A scene taken from period drama one-act play script Agatha’s Letter about a dead wife haunting the minds of her husband and his lover.
GEORGETTE: May I read the letter?
MILO: You’ve already asked me that.
GEORGETTE: What did she say about me?
MILO: About you??
GEORGETTE: Obviously she had the inclination to know about what would happen to us, did she ever make clear mention of me?
MILO: To what extent?
GEORGETTE: Did she make direct reference to me?
MILO: What in the hell are you talking about?
GEORGETTE: I have something to confess, Milo.
GEORGETTE: My feelings for you grew sooner than yours…while Agatha was alive, I may have indirectly let her know this. Maybe she noticed from my expressions.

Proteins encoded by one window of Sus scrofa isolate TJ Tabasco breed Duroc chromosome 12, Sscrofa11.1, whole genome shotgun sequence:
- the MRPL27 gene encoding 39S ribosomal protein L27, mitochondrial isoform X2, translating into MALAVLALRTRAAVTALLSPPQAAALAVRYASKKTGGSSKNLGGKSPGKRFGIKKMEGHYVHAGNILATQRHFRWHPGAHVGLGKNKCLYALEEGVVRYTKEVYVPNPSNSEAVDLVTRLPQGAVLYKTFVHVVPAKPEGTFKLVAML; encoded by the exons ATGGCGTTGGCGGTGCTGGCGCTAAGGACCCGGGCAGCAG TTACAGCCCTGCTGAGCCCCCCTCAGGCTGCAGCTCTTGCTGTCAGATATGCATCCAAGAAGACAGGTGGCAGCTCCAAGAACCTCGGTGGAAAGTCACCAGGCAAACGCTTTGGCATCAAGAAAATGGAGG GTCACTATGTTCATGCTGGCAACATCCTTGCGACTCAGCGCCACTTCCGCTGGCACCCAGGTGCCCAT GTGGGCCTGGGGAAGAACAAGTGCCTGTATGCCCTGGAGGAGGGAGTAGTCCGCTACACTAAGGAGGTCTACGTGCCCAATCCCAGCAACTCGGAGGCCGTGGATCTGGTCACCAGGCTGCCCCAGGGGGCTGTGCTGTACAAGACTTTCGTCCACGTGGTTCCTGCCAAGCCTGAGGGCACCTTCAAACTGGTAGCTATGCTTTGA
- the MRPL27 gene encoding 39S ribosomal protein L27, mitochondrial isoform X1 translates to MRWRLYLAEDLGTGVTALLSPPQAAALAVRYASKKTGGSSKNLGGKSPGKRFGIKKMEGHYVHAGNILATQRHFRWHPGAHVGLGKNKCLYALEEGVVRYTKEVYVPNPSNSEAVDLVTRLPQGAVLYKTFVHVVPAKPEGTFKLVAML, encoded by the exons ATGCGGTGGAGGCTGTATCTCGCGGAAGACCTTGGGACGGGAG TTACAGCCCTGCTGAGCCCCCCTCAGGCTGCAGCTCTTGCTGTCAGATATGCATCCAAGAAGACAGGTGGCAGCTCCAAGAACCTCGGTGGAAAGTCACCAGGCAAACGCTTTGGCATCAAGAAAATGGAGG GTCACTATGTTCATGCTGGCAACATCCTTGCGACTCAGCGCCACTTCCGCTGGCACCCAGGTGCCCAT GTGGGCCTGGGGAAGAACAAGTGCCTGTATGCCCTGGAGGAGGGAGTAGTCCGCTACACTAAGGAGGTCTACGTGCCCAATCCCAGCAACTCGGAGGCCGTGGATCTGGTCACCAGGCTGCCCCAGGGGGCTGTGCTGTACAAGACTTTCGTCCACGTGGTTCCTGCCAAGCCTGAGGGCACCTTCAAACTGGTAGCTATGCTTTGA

MILO: Are you to tell me that you deliberately made Agatha aware of your feelings?
GEORGETTE: I was falling in love with you.
MILO: Dear God. She wasn’t a well woman, Georgette!
GEORGETTE: Stop saying that!
MILO: What am I supposed to say?!
GEORGETTE: Anything but that!
MILO: What did you do to her?
GEORGETTE: Me? I didn’t do anything.
MILO: You just confessed.
GEORGETTE: No, I confessed of how I felt at the time, when I was helping to take care of her! I don’t know of anything else that could, I mean…I can’t exactly remember anything other than perhaps admitting how fond I was of you and I think I…there was a day I couldn’t hold back my true self from her.
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In the one act eplay Agatha’s Letter, Milo is confronted with a letter delivered to him from a courier one year after his wife’s suicide. 1 Woman, 1 Man. Period Drama.